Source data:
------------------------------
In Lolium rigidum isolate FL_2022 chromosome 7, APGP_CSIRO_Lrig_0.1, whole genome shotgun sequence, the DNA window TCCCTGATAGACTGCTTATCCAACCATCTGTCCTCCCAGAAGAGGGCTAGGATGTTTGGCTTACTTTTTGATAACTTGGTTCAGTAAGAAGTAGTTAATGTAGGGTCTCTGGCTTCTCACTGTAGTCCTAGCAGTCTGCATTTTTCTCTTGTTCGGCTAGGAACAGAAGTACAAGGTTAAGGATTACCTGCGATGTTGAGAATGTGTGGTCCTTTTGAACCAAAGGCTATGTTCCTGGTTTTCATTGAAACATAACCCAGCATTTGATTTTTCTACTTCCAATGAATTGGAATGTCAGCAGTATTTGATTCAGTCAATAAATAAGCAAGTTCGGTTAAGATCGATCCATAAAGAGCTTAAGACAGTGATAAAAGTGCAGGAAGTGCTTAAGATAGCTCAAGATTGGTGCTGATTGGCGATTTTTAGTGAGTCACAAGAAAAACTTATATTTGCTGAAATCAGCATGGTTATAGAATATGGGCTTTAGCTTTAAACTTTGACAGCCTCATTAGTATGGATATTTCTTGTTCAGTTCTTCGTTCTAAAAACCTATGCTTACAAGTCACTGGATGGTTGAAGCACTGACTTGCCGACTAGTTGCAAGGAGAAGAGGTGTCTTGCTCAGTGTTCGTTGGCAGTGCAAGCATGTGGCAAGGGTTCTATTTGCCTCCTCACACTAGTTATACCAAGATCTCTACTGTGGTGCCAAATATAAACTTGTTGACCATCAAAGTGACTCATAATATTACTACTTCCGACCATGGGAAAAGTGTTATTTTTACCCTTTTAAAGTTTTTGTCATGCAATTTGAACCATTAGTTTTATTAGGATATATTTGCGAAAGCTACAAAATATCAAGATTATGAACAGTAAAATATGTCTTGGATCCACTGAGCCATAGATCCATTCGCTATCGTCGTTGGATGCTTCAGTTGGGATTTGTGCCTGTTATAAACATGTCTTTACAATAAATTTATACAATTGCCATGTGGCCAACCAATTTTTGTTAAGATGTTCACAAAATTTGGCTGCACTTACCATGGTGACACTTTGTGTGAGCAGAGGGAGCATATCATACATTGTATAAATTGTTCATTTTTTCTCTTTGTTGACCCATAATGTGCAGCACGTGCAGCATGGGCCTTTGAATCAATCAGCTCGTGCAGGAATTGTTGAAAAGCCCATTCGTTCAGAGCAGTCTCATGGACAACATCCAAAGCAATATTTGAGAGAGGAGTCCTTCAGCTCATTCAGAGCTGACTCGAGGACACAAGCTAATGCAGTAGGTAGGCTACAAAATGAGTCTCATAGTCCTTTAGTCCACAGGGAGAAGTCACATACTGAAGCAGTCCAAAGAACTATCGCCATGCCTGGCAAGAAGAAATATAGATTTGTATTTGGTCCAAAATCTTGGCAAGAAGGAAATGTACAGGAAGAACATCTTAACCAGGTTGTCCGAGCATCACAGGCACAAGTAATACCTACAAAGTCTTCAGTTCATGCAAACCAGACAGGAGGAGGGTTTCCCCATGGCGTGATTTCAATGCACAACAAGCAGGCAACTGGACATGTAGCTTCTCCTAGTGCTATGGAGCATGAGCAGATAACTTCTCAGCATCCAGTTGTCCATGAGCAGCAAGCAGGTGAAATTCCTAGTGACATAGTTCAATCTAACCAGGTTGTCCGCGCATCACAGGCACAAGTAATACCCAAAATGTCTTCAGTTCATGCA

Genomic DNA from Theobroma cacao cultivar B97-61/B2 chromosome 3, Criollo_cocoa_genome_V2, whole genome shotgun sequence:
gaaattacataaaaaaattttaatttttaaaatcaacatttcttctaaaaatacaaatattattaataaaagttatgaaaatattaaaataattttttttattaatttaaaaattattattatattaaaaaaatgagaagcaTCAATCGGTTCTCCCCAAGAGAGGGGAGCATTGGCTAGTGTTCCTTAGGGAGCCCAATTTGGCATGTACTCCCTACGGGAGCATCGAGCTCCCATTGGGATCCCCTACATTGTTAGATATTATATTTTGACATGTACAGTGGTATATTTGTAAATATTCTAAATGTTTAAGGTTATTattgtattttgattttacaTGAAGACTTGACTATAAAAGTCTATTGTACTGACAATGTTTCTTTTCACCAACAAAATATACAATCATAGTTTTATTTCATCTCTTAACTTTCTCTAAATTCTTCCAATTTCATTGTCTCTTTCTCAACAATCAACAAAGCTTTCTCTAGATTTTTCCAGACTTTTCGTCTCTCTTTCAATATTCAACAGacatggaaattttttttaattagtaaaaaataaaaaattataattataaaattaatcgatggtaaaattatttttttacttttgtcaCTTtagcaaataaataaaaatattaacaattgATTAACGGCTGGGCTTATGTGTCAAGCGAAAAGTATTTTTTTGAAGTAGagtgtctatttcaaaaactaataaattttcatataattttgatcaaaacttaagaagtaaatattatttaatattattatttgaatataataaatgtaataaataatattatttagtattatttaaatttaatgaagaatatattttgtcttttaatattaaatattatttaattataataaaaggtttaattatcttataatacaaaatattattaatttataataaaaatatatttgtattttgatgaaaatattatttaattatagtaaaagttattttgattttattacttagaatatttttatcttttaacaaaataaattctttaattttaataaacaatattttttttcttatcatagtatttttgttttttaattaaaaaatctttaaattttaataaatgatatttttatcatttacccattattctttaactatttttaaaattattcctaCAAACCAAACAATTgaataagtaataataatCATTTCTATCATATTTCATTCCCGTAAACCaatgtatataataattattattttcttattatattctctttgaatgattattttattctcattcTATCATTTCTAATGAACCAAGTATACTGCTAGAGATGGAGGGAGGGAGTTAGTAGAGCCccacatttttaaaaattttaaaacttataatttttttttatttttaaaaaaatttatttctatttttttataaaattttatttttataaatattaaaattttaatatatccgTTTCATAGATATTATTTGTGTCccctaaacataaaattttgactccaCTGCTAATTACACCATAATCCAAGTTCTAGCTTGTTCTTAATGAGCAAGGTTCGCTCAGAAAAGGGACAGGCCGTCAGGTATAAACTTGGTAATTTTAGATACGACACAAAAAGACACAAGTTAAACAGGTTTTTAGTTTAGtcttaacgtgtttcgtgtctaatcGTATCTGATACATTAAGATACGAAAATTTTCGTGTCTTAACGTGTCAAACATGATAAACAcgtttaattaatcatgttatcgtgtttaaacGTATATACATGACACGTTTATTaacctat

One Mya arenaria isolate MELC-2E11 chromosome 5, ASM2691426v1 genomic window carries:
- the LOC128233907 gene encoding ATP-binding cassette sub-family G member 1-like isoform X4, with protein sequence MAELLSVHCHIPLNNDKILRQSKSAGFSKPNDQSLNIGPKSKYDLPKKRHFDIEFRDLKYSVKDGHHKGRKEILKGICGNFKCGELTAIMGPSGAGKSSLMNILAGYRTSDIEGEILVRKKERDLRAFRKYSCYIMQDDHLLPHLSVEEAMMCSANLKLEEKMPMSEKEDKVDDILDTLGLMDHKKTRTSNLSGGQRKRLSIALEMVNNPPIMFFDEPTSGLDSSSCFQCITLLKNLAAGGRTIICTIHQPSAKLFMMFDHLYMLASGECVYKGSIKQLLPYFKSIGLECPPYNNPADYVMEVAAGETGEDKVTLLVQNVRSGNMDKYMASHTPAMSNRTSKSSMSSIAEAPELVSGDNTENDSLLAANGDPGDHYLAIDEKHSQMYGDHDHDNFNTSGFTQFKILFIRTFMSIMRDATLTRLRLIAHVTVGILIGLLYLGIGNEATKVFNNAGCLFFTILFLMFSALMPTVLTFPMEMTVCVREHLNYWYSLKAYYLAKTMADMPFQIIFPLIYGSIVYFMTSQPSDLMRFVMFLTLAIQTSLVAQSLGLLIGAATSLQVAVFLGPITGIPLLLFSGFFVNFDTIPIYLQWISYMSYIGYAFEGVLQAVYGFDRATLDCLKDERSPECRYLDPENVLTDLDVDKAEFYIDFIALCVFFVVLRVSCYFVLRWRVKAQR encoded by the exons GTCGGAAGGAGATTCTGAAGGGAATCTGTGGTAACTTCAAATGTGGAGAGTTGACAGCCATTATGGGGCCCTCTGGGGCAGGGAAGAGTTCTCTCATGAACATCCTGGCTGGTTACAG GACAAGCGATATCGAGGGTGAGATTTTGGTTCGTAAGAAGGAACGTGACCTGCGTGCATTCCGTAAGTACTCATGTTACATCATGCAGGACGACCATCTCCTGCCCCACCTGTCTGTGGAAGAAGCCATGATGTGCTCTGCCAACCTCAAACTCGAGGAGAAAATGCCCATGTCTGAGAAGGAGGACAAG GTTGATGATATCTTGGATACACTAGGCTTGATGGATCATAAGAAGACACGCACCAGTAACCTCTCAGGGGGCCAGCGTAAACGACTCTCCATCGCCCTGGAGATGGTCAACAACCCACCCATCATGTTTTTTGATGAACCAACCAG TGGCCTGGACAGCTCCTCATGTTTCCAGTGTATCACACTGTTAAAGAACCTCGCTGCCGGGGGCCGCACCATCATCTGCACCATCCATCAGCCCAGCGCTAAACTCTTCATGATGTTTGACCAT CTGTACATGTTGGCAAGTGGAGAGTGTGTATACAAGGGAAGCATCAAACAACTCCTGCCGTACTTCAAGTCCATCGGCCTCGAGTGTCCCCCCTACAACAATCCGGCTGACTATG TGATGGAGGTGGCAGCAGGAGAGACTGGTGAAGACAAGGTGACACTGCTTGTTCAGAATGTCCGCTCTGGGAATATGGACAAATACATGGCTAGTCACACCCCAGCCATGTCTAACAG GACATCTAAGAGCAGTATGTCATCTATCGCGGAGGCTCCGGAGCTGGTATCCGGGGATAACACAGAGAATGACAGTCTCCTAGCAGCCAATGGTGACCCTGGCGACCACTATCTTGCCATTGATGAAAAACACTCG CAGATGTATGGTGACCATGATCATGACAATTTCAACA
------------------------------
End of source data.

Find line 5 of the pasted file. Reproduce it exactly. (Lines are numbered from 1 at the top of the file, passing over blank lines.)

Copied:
- the LOC128233907 gene encoding ATP-binding cassette sub-family G member 1-like isoform X4, with protein sequence MAELLSVHCHIPLNNDKILRQSKSAGFSKPNDQSLNIGPKSKYDLPKKRHFDIEFRDLKYSVKDGHHKGRKEILKGICGNFKCGELTAIMGPSGAGKSSLMNILAGYRTSDIEGEILVRKKERDLRAFRKYSCYIMQDDHLLPHLSVEEAMMCSANLKLEEKMPMSEKEDKVDDILDTLGLMDHKKTRTSNLSGGQRKRLSIALEMVNNPPIMFFDEPTSGLDSSSCFQCITLLKNLAAGGRTIICTIHQPSAKLFMMFDHLYMLASGECVYKGSIKQLLPYFKSIGLECPPYNNPADYVMEVAAGETGEDKVTLLVQNVRSGNMDKYMASHTPAMSNRTSKSSMSSIAEAPELVSGDNTENDSLLAANGDPGDHYLAIDEKHSQMYGDHDHDNFNTSGFTQFKILFIRTFMSIMRDATLTRLRLIAHVTVGILIGLLYLGIGNEATKVFNNAGCLFFTILFLMFSALMPTVLTFPMEMTVCVREHLNYWYSLKAYYLAKTMADMPFQIIFPLIYGSIVYFMTSQPSDLMRFVMFLTLAIQTSLVAQSLGLLIGAATSLQVAVFLGPITGIPLLLFSGFFVNFDTIPIYLQWISYMSYIGYAFEGVLQAVYGFDRATLDCLKDERSPECRYLDPENVLTDLDVDKAEFYIDFIALCVFFVVLRVSCYFVLRWRVKAQR encoded by the exons GTCGGAAGGAGATTCTGAAGGGAATCTGTGGTAACTTCAAATGTGGAGAGTTGACAGCCATTATGGGGCCCTCTGGGGCAGGGAAGAGTTCTCTCATGAACATCCTGGCTGGTTACAG GACAAGCGATATCGAGGGTGAGATTTTGGTTCGTAAGAAGGAACGTGACCTGCGTGCATTCCGTAAGTACTCATGTTACATCATGCAGGACGACCATCTCCTGCCCCACCTGTCTGTGGAAGAAGCCATGATGTGCTCTGCCAACCTCAAACTCGAGGAGAAAATGCCCATGTCTGAGAAGGAGGACAAG GTTGATGATATCTTGGATACACTAGGCTTGATGGATCATAAGAAGACACGCACCAGTAACCTCTCAGGGGGCCAGCGTAAACGACTCTCCATCGCCCTGGAGATGGTCAACAACCCACCCATCATGTTTTTTGATGAACCAACCAG TGGCCTGGACAGCTCCTCATGTTTCCAGTGTATCACACTGTTAAAGAACCTCGCTGCCGGGGGCCGCACCATCATCTGCACCATCCATCAGCCCAGCGCTAAACTCTTCATGATGTTTGACCAT CTGTACATGTTGGCAAGTGGAGAGTGTGTATACAAGGGAAGCATCAAACAACTCCTGCCGTACTTCAAGTCCATCGGCCTCGAGTGTCCCCCCTACAACAATCCGGCTGACTATG TGATGGAGGTGGCAGCAGGAGAGACTGGTGAAGACAAGGTGACACTGCTTGTTCAGAATGTCCGCTCTGGGAATATGGACAAATACATGGCTAGTCACACCCCAGCCATGTCTAACAG GACATCTAAGAGCAGTATGTCATCTATCGCGGAGGCTCCGGAGCTGGTATCCGGGGATAACACAGAGAATGACAGTCTCCTAGCAGCCAATGGTGACCCTGGCGACCACTATCTTGCCATTGATGAAAAACACTCG CAGATGTATGGTGACCATGATCATGACAATTTCAACA